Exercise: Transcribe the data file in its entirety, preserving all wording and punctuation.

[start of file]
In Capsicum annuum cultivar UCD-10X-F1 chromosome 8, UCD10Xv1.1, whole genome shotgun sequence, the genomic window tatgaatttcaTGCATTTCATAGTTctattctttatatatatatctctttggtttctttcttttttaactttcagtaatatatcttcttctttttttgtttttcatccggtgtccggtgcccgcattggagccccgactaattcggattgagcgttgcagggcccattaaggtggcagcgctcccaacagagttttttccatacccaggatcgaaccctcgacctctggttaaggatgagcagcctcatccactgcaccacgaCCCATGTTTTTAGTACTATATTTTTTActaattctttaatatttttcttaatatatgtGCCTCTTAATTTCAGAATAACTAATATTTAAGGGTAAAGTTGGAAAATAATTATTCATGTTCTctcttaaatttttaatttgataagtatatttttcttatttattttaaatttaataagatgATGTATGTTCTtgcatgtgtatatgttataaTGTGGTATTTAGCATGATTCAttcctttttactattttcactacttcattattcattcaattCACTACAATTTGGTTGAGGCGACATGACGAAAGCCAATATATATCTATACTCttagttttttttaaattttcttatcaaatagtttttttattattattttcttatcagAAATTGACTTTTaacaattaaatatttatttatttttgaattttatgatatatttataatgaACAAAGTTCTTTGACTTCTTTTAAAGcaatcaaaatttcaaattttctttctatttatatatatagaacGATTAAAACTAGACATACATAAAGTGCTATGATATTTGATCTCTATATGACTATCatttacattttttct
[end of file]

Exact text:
In Capsicum annuum cultivar UCD-10X-F1 chromosome 8, UCD10Xv1.1, whole genome shotgun sequence, the genomic window tatgaatttcaTGCATTTCATAGTTctattctttatatatatatctctttggtttctttcttttttaactttcagtaatatatcttcttctttttttgtttttcatccggtgtccggtgcccgcattggagccccgactaattcggattgagcgttgcagggcccattaaggtggcagcgctcccaacagagttttttccatacccaggatcgaaccctcgacctctggttaaggatgagcagcctcatccactgcaccacgaCCCATGTTTTTAGTACTATATTTTTTActaattctttaatatttttcttaatatatgtGCCTCTTAATTTCAGAATAACTAATATTTAAGGGTAAAGTTGGAAAATAATTATTCATGTTCTctcttaaatttttaatttgataagtatatttttcttatttattttaaatttaataagatgATGTATGTTCTtgcatgtgtatatgttataaTGTGGTATTTAGCATGATTCAttcctttttactattttcactacttcattattcattcaattCACTACAATTTGGTTGAGGCGACATGACGAAAGCCAATATATATCTATACTCttagttttttttaaattttcttatcaaatagtttttttattattattttcttatcagAAATTGACTTTTaacaattaaatatttatttatttttgaattttatgatatatttataatgaACAAAGTTCTTTGACTTCTTTTAAAGcaatcaaaatttcaaattttctttctatttatatatatagaacGATTAAAACTAGACATACATAAAGTGCTATGATATTTGATCTCTATATGACTATCatttacattttttct